Meet 24-year-old Gooi Jia Yi and her series of quirky kombucha flavours 

gooi jia yi microfermentarium
This 24-year-old MasterChef wants to push the limits of your tastebuds with her unique kombucha pairings

What do onions, Sichuan peppercorns, fennel, and rosemary have in common?

If you answered that they’re all herbs and spices, you are not wrong.

More specifically, these are all ingredients used by sustainability consultant Gooi Jia Yi, 24, for her upcoming series of kombucha and water kefir, to be launched on the BlockChef platform. 

If you found this bubbly personality a tad familiar, you may have recognized Jia Yi, from last year’s Masterchef Season 3, or perhaps caught her representing the country in wakeboarding events. 

Between her full-time consultant role and being a national wakeboarder, Jia Yi also loves spending time tinkering with kombucha flavours in her home kitchen. 

All that tinkering has led to some very interesting flavours. 

If the idea of onion in your kombucha unnerves you (don’t worry, we did a double-take too!), rest assured that this inventive brewer pairs each herb with a complementary fruit so you don’t just taste the herb. 

Intrigued? Us too — and honestly it doesn’t taste as crazy as it sounds. 

Every bottle of Kombucha from Microfermentarium is an unpredictable yet palatable mix of flavours. 

How Microfermentarium came about

Speaking with her in the lead-up to the launch of Microfermentarium through Blockchef, Jia Yi tells us that she first started brewing kombucha in early 2022, simply because kombucha seemed “relatively easy to make”.

It also helped that her sister was a huge kombucha fan and that her father had underlying gut issues which he has been ameliorating with probiotic pills. However, the pills were expensive and Jia Yi felt compelled to do something about it. 

And so she did.  

The dutiful daughter began brewing kombucha for her family, and soon enough her father was able to come off the probiotic pills entirely. 

For the uninitiated, kombucha is a fermented sweetened black tea drink that is typically consumed for its health benefits, including adding probiotics to your gut. 

In fact, her father’s gut health turnaround is what motivates her to keep this kombucha hustle going. 

Jia Yi herself is such a proponent of the benefits of kombucha that she consumes 100 ml of the mildly fizzy beverage daily. She adds that if you do not consume it often, having a little more would not hurt. 

No flavours too crazy to try

Before the idea for Microfermentarium came about, Jia Yi had previously entertained the idea of selling her kombucha online and had been giving her friends samples to try.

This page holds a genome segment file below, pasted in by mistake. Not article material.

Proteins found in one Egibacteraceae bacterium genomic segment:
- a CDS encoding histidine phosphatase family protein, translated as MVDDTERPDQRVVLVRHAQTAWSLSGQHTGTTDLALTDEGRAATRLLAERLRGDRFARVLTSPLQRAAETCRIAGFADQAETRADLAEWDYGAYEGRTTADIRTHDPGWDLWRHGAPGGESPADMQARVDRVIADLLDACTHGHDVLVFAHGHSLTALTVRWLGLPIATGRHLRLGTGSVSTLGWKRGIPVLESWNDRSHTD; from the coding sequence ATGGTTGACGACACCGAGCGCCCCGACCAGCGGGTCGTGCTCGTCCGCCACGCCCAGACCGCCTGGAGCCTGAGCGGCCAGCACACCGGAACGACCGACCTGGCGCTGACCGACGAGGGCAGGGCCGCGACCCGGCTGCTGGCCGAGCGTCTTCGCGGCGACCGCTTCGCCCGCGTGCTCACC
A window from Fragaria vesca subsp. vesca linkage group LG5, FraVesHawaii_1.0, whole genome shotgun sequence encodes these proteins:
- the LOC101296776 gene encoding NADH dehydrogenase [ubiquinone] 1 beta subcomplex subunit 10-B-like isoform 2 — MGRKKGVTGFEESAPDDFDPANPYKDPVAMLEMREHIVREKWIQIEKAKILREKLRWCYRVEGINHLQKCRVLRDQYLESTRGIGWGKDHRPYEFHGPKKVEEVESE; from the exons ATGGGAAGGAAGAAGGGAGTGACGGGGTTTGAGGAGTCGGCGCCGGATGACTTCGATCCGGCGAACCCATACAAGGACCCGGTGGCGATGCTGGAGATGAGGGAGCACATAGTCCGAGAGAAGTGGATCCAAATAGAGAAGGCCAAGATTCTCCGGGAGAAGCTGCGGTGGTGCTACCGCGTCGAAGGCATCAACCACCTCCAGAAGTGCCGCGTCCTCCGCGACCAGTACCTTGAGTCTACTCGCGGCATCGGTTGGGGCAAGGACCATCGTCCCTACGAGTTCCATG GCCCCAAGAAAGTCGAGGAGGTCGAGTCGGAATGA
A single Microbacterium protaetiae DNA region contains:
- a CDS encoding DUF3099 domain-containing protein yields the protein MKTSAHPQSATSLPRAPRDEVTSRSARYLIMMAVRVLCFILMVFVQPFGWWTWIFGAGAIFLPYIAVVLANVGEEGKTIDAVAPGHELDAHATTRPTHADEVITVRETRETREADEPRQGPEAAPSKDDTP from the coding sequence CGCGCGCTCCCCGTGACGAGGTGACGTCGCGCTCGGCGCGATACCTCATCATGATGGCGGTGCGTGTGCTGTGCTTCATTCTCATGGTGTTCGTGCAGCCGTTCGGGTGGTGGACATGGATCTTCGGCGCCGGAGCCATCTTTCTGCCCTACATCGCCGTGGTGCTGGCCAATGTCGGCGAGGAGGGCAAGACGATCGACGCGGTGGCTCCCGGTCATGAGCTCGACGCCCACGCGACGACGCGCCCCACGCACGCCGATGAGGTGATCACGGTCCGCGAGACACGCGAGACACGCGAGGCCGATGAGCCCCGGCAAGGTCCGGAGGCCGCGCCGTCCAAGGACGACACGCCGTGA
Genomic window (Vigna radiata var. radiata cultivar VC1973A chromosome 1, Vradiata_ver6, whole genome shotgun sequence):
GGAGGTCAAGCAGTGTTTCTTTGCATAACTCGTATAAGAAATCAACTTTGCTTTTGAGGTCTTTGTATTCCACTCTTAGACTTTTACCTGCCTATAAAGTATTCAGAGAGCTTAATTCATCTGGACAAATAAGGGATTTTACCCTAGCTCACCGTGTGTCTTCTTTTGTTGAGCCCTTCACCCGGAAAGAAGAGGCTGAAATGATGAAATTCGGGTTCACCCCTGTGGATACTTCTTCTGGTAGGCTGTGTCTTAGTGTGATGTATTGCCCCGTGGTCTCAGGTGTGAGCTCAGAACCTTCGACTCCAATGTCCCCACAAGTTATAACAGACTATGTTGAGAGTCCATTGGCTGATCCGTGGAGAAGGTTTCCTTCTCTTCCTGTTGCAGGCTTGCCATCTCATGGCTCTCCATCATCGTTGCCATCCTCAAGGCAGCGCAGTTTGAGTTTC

Being approached by Blockchef spurred her into action and she got to thinking about the types of flavours she could sell on the platform. 

She tells us, “I like to play around with flavours, like with fruits and herbs”. 

As crazy as her kombucha flavours may sound, Jia Yi admits that coming up with them really isn’t rocket science. 

For this kombucha enthusiast, it’s simply a case of thinking through what flavours may or may not work, followed by whatever she has stocked in the fridge.

No ingredient is off-limits.

Jia Yi regales a time when she saw wasabi sitting in her fridge and she thought to just give it a go, pairing it with cucumber. The result was not amazing but was drinkable, she concedes.

That said, the flavours for her initial launch with Blockchef are more than just “drinkable”.

These 250ml bottles are great for taking your kombucha on the go.

For a start, Jia Yi’s Microfermentarium will be selling these flavours in 250ml and 500ml bottles:

  • Onion Hibiscus Kombucha 
  • Guava Sichuan Kombucha
  • Grape and Rosemary Water Kefir
  • Orange Fennel Water Kefir

Water kefir has similar health benefits to kombucha but doesn’t contain caffeine, great for those who might be caffeine-sensitive or are staying away from caffeine. 

The long-awaited taste test

As someone who does not regularly take kombucha, Jia Yi’s kombucha and water kefir felt like a nice, mildly sweet and fizzy treat that I could easily have after my meals. 

The Grape and Rosemary Water Kefir was refreshing — the subtle sweetness of the grape coupled with the earthy aroma of rosemary gave the drink an almost herbaceous feel. 

For the Onion Hibiscus Kombucha, I have to admit it took me a while before I managed to get myself round to drinking it. Somehow the idea of onion water did not quite appeal to me. 

But once I did, I absolutely could not stop. It was at that point I remembered Jia Yi’s reminder about having no more than 100ml a day, and so I stopped, albeit reluctantly.

Both hibiscus and onion are distinct flavours themselves — the hibiscus is floral yet tart, and the onion pungent. 

Yet when they come together it made for an incredibly intriguing combination that first has you going — wait, what was that? And then you down yet another mouthful trying to make sense of this uncommon taste, and before you know it, you would have finished the entire bottle. 

Don’t believe me? Order one (or five) from Blockchef and give it a go.

And if you think Jia Yi is going to stop at kombucha, think again.

This experimental, young chef tells us that her Masterchef Singapore experience taught her that “there is so much more to cooking” and that it inspired her to be a bit different in her flavour pairings.

Last we heard, she might be planning a kueh and kombucha pairings (ala wine and cheese), as a nod to her previous home-based kueh-making business. 

Or perhaps Jia Yi might even find a way to combine kueh flavours within kombucha — only time will tell. 

Leave a Reply

Your email address will not be published. Required fields are marked *